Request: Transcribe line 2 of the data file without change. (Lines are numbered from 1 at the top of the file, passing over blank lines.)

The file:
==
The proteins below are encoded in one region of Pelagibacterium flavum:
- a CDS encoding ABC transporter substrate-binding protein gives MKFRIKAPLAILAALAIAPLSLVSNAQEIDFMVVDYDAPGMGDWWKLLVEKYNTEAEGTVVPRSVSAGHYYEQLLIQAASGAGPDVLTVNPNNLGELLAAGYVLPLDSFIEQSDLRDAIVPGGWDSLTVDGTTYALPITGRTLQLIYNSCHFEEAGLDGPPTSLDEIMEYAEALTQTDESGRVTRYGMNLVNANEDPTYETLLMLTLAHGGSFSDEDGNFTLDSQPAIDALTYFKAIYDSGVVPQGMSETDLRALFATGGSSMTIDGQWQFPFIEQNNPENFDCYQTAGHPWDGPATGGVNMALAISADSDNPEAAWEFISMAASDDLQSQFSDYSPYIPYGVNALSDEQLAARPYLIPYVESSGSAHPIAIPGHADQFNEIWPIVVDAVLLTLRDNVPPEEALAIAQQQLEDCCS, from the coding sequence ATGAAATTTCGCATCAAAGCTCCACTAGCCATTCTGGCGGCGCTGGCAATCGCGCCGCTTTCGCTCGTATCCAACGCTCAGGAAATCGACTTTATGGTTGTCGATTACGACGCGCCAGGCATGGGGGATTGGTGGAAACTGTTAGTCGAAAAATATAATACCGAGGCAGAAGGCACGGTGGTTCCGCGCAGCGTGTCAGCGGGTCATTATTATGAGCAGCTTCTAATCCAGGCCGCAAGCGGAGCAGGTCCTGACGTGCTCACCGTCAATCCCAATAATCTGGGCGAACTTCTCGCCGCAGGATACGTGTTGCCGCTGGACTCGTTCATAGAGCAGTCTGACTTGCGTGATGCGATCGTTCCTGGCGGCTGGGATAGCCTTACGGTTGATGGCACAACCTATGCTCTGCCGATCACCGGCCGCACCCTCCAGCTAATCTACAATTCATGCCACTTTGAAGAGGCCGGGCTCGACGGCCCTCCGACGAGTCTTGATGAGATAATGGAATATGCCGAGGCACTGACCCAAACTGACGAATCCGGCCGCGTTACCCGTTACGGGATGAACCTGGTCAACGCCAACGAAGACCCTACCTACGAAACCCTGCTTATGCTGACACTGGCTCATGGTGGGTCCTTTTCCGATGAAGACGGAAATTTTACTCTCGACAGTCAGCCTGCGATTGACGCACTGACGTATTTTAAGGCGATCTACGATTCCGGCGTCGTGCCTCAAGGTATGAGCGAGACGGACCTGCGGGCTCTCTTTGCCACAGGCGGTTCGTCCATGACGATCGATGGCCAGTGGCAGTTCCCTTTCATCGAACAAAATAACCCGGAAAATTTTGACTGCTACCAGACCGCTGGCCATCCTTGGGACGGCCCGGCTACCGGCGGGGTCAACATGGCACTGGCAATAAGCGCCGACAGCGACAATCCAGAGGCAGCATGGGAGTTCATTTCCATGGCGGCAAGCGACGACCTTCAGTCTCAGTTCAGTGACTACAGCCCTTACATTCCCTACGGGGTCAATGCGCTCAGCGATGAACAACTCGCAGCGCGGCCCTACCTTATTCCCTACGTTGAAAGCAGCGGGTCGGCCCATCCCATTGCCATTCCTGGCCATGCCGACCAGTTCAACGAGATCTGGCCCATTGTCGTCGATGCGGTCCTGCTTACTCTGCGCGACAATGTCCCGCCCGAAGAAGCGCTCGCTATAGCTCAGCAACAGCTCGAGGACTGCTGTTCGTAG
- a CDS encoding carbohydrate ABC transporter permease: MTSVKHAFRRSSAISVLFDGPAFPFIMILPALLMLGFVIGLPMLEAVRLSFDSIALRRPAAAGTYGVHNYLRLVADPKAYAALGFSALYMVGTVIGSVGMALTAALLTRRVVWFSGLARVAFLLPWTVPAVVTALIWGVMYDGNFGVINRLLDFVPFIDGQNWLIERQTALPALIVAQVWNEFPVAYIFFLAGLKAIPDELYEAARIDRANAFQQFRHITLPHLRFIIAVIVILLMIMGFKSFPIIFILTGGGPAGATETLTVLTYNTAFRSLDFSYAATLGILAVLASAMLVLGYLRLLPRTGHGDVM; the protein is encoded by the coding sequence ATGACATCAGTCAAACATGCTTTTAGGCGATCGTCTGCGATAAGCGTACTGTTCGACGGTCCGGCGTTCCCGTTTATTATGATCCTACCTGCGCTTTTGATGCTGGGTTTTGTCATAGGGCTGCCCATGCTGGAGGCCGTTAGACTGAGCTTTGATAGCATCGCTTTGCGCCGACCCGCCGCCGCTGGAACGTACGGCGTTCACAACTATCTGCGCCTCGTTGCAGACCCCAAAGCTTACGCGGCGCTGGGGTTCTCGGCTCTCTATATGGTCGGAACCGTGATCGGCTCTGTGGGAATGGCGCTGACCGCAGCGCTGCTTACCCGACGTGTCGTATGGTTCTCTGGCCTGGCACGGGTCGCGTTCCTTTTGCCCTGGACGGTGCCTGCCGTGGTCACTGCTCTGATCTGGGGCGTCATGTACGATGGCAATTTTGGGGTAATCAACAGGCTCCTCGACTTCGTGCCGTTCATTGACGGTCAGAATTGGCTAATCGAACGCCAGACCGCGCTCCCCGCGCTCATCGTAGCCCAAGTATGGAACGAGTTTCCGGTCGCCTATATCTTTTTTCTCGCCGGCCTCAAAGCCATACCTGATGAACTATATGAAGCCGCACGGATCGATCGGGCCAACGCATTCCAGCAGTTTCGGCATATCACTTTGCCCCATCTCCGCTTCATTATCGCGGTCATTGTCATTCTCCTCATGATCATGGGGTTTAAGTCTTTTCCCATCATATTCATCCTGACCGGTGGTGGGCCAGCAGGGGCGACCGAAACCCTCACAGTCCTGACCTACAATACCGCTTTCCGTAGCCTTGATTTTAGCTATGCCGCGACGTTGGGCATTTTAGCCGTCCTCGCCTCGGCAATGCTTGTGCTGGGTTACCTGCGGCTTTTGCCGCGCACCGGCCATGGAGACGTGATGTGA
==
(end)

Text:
- a CDS encoding ABC transporter substrate-binding protein gives MKFRIKAPLAILAALAIAPLSLVSNAQEIDFMVVDYDAPGMGDWWKLLVEKYNTEAEGTVVPRSVSAGHYYEQLLIQAASGAGPDVLTVNPNNLGELLAAGYVLPLDSFIEQSDLRDAIVPGGWDSLTVDGTTYALPITGRTLQLIYNSCHFEEAGLDGPPTSLDEIMEYAEALTQTDESGRVTRYGMNLVNANEDPTYETLLMLTLAHGGSFSDEDGNFTLDSQPAIDALTYFKAIYDSGVVPQGMSETDLRALFATGGSSMTIDGQWQFPFIEQNNPENFDCYQTAGHPWDGPATGGVNMALAISADSDNPEAAWEFISMAASDDLQSQFSDYSPYIPYGVNALSDEQLAARPYLIPYVESSGSAHPIAIPGHADQFNEIWPIVVDAVLLTLRDNVPPEEALAIAQQQLEDCCS, from the coding sequence ATGAAATTTCGCATCAAAGCTCCACTAGCCATTCTGGCGGCGCTGGCAATCGCGCCGCTTTCGCTCGTATCCAACGCTCAGGAAATCGACTTTATGGTTGTCGATTACGACGCGCCAGGCATGGGGGATTGGTGGAAACTGTTAGTCGAAAAATATAATACCGAGGCAGAAGGCACGGTGGTTCCGCGCAGCGTGTCAGCGGGTCATTATTATGAGCAGCTTCTAATCCAGGCCGCAAGCGGAGCAGGTCCTGACGTGCTCACCGTCAATCCCAATAATCTGGGCGAACTTCTCGCCGCAGGATACGTGTTGCCGCTGGACTCGTTCATAGAGCAGTCTGACTTGCGTGATGCGATCGTTCCTGGCGGCTGGGATAGCCTTACGGTTGATGGCACAACCTATGCTCTGCCGATCACCGGCCGCACCCTCCAGCTAATCTACAATTCATGCCACTTTGAAGAGGCCGGGCTCGACGGCCCTCCGACGAGTCTTGATGAGATAATGGAATATGCCGAGGCACTGACCCAAACTGACGAATCCGGCCGCGTTACCCGTTACGGGATGAACCTGGTCAACGCCAACGAAGACCCTACCTACGAAACCCTGCTTATGCTGACACTGGCTCATGGTGGGTCCTTTTCCGATGAAGACGGAAATTTTACTCTCGACAGTCAGCCTGCGATTGACGCACTGACGTATTTTAAGGCGATCTACGATTCCGGCGTCGTGCCTCAAGGTATGAGCGAGACGGACCTGCGGGCTCTCTTTGCCACAGGCGGTTCGTCCATGACGATCGATGGCCAGTGGCAGTTCCCTTTCATCGAACAAAATAACCCGGAAAATTTTGACTGCTACCAGACCGCTGGCCATCCTTGGGACGGCCCGGCTACCGGCGGGGTCAACATGGCACTGGCAATAAGCGCCGACAGCGACAATCCAGAGGCAGCATGGGAGTTCATTTCCATGGCGGCAAGCGACGACCTTCAGTCTCAGTTCAGTGACTACAGCCCTTACATTCCCTACGGGGTCAATGCGCTCAGCGATGAACAACTCGCAGCGCGGCCCTACCTTATTCCCTACGTTGAAAGCAGCGGGTCGGCCCATCCCATTGCCATTCCTGGCCATGCCGACCAGTTCAACGAGATCTGGCCCATTGTCGTCGATGCGGTCCTGCTTACTCTGCGCGACAATGTCCCGCCCGAAGAAGCGCTCGCTATAGCTCAGCAACAGCTCGAGGACTGCTGTTCGTAG